Keywords: depression, health, poverty
    JEL: I15 I18
    Date: 2022–12
  10. By: Pinka Chatterji; Hanna Glenn; Sara Markowitz; Jennifer Karas Montez
    Abstract: In this paper, we test whether the Affordable Care Act Medicaid expansions are associated with in-hospital maternal morbidity. The ACA expansions may have affected maternal morbidity by increasing pre-conception access to health care, and by improving the quality of delivery care through enhancing hospitals’ financial positions. We use difference-in-difference models in conjunction with event studies. Data come from individual-level birth certificates and state-level hospital discharge data. The results show little evidence that the expansions are associated with overall maternal morbidity or indicators of specific adverse events including eclampsia, ruptured uterus, and unplanned hysterectomy. The results are consistent with prior research showing that the ACA Medicaid expansions are not statistically associated with pre-pregnancy health or maternal health during pregnancy. Our results add to this story and find little evidence of improvements in maternal health upon delivery.
    JEL: H0 I1
    Date: 2022–12
  11. By: Holger Strulik; Volker Grossmann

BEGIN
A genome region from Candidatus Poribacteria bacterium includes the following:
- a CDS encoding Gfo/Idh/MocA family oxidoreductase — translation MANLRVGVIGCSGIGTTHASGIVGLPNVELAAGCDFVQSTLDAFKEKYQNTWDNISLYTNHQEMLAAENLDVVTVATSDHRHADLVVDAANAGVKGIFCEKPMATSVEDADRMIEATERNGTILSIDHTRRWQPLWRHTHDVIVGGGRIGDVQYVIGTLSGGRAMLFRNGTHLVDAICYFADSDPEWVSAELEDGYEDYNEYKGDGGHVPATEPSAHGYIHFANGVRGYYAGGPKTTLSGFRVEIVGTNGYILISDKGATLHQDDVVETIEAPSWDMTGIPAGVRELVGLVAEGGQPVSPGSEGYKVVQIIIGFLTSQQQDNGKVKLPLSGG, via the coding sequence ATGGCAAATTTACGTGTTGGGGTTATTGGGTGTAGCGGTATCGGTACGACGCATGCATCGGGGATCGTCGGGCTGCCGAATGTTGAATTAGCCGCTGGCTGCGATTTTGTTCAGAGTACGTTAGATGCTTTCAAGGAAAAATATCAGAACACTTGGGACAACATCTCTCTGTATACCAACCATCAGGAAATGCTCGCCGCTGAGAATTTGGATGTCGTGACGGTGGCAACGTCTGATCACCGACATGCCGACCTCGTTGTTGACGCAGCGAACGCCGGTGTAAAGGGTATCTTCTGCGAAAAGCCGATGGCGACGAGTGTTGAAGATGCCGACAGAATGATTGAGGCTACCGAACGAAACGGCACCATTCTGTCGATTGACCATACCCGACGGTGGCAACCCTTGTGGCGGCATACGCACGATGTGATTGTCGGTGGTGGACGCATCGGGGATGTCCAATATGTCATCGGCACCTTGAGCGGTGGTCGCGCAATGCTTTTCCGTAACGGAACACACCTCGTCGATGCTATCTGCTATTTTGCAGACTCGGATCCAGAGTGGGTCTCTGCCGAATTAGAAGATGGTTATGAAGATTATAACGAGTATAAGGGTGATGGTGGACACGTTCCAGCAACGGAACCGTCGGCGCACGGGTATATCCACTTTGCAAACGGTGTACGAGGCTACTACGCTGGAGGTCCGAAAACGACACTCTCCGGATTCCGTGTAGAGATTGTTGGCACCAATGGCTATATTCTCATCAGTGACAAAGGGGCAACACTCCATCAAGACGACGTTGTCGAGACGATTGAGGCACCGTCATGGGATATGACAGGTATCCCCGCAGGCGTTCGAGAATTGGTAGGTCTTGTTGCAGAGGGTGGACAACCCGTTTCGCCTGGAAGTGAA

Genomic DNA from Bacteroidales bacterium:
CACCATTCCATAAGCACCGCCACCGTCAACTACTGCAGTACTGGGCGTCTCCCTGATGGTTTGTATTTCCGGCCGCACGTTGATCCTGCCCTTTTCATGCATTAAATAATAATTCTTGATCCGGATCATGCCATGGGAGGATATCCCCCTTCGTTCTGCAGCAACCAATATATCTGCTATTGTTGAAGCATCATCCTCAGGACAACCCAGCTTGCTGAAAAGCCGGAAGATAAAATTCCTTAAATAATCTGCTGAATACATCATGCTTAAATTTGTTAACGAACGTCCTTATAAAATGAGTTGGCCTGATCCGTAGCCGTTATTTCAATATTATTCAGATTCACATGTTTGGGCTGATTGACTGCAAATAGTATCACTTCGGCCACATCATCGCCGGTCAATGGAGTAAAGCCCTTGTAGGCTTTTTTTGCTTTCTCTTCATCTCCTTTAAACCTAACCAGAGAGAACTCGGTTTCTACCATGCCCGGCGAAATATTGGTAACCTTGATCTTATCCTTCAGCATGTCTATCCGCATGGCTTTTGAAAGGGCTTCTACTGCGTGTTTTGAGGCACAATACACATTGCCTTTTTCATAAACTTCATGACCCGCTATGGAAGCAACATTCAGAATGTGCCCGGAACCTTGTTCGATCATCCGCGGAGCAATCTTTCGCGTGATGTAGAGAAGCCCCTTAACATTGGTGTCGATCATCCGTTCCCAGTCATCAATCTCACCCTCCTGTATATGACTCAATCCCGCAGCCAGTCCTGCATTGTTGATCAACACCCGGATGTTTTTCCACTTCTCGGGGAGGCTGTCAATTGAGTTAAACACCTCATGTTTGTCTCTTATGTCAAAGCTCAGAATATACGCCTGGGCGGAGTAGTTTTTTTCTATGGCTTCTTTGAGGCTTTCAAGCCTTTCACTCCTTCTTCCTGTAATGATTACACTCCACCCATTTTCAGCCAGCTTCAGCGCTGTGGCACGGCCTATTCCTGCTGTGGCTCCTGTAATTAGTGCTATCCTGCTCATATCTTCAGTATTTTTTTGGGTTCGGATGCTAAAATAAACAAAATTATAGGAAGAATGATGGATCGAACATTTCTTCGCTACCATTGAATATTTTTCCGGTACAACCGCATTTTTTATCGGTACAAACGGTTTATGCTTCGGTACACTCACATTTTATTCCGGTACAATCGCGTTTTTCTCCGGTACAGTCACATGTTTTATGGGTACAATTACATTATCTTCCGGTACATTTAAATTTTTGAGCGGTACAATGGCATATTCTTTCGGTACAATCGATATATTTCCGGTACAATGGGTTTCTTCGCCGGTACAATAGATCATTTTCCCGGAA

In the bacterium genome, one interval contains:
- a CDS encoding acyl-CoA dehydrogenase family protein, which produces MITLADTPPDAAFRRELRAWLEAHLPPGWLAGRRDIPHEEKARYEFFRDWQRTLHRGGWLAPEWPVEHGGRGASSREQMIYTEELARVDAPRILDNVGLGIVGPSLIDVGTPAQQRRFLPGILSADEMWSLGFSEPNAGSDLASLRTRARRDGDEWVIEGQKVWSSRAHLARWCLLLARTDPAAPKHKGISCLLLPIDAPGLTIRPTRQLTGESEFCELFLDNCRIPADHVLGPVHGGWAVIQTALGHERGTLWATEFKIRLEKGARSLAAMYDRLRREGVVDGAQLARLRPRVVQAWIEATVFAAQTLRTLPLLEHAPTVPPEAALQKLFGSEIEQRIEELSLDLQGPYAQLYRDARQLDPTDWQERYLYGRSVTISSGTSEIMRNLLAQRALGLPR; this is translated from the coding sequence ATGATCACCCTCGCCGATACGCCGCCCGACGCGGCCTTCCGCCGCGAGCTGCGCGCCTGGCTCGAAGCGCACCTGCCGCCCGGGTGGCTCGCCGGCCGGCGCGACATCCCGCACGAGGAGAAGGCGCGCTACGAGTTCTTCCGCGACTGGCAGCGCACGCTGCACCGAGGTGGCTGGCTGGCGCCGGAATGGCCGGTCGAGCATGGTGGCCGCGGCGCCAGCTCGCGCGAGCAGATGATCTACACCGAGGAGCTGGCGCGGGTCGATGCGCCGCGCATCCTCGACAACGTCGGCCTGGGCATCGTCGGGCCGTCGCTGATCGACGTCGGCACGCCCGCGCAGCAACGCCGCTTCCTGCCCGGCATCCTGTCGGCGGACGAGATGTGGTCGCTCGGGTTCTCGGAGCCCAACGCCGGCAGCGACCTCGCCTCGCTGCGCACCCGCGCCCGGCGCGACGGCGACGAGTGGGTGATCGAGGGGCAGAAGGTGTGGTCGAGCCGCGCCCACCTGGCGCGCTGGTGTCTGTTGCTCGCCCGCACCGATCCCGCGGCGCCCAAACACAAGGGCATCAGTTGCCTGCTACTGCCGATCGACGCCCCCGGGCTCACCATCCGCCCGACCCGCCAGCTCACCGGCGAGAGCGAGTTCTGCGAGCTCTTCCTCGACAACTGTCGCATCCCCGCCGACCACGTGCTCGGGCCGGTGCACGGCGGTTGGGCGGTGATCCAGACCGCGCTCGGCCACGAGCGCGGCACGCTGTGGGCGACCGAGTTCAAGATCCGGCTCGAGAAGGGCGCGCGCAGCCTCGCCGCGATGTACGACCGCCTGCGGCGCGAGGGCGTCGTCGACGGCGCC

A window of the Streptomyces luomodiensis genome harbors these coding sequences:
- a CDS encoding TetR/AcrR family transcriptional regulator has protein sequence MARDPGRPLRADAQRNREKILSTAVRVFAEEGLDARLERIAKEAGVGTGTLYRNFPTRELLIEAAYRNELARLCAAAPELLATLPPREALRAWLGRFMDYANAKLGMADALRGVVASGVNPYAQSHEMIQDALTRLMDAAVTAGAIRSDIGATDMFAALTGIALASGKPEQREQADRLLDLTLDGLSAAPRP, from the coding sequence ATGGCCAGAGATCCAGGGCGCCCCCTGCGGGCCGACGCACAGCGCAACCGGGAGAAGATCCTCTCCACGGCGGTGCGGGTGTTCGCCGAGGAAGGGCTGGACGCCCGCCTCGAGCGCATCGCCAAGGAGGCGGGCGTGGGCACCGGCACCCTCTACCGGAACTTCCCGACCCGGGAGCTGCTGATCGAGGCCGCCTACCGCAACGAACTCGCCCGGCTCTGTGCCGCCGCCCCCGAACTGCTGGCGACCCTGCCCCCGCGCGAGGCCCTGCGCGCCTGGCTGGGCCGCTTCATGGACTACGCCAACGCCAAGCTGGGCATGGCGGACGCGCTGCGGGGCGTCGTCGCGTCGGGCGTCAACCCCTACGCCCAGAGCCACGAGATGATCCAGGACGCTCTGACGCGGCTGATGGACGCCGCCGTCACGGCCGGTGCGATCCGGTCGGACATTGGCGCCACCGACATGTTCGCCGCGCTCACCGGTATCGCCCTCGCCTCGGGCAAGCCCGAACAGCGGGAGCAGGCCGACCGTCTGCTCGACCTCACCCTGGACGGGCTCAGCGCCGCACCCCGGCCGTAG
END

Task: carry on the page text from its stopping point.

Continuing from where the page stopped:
Abstract: In this paper, we develop a life cycle model in which health and longevity are threatened by infectious and chronic diseases. The model captures that the susceptibility and severity of infectious diseases depend on the accumulated health deficits (immunosenescence) and that the life history of infections affects the accumulation of chronic health deficits (inammaging). Individuals invest in their health to slow down health deficit accumulation and take measures to protect themselves from infectious diseases. We calibrate the model for an average American and explore how health expenditure, life expectancy, and the value of life depend on individual characteristics, medical technology, and the disease environment. We then use counterfactual computational experiments of the U.S. epidemiological transition 1860-2010 to show that the decline of infectious diseases caused a substantial decline of chronic diseases and contributed more to increasing life expectancy than advances in the treatment of chronic diseases. Finally, we use the model to investigate behaviour and long-term health outcomes in response to the Covid-19 pandemic. We predict that the pandemic will shorten the life expectancy of middle-aged people almost as much as that of older people because of inammaging and the self-productivity of health deficits.